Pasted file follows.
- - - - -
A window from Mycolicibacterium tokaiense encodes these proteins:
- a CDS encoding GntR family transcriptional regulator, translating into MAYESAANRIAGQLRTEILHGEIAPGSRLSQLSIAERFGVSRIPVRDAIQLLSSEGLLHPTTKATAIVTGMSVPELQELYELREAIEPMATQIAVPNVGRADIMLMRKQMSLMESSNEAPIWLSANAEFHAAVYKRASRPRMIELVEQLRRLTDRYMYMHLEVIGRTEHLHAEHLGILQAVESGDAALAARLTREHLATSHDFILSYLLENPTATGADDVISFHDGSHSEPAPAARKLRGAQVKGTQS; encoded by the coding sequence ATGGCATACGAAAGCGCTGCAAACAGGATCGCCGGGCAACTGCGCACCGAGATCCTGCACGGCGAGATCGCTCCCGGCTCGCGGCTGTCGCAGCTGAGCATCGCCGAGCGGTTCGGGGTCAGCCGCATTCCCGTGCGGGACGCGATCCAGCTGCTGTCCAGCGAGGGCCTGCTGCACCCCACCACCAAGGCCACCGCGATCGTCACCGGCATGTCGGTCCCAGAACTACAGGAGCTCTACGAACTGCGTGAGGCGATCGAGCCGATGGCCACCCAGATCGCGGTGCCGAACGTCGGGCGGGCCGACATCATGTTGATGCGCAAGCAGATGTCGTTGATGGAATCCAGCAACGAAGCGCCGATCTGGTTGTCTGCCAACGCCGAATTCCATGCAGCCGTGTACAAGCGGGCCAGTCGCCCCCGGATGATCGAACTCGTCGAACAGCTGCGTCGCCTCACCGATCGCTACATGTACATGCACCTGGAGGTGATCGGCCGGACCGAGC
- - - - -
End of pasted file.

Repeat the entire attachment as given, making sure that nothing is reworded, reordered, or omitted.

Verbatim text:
A window from Mycolicibacterium tokaiense encodes these proteins:
- a CDS encoding GntR family transcriptional regulator, translating into MAYESAANRIAGQLRTEILHGEIAPGSRLSQLSIAERFGVSRIPVRDAIQLLSSEGLLHPTTKATAIVTGMSVPELQELYELREAIEPMATQIAVPNVGRADIMLMRKQMSLMESSNEAPIWLSANAEFHAAVYKRASRPRMIELVEQLRRLTDRYMYMHLEVIGRTEHLHAEHLGILQAVESGDAALAARLTREHLATSHDFILSYLLENPTATGADDVISFHDGSHSEPAPAARKLRGAQVKGTQS; encoded by the coding sequence ATGGCATACGAAAGCGCTGCAAACAGGATCGCCGGGCAACTGCGCACCGAGATCCTGCACGGCGAGATCGCTCCCGGCTCGCGGCTGTCGCAGCTGAGCATCGCCGAGCGGTTCGGGGTCAGCCGCATTCCCGTGCGGGACGCGATCCAGCTGCTGTCCAGCGAGGGCCTGCTGCACCCCACCACCAAGGCCACCGCGATCGTCACCGGCATGTCGGTCCCAGAACTACAGGAGCTCTACGAACTGCGTGAGGCGATCGAGCCGATGGCCACCCAGATCGCGGTGCCGAACGTCGGGCGGGCCGACATCATGTTGATGCGCAAGCAGATGTCGTTGATGGAATCCAGCAACGAAGCGCCGATCTGGTTGTCTGCCAACGCCGAATTCCATGCAGCCGTGTACAAGCGGGCCAGTCGCCCCCGGATGATCGAACTCGTCGAACAGCTGCGTCGCCTCACCGATCGCTACATGTACATGCACCTGGAGGTGATCGGCCGGACCGAGC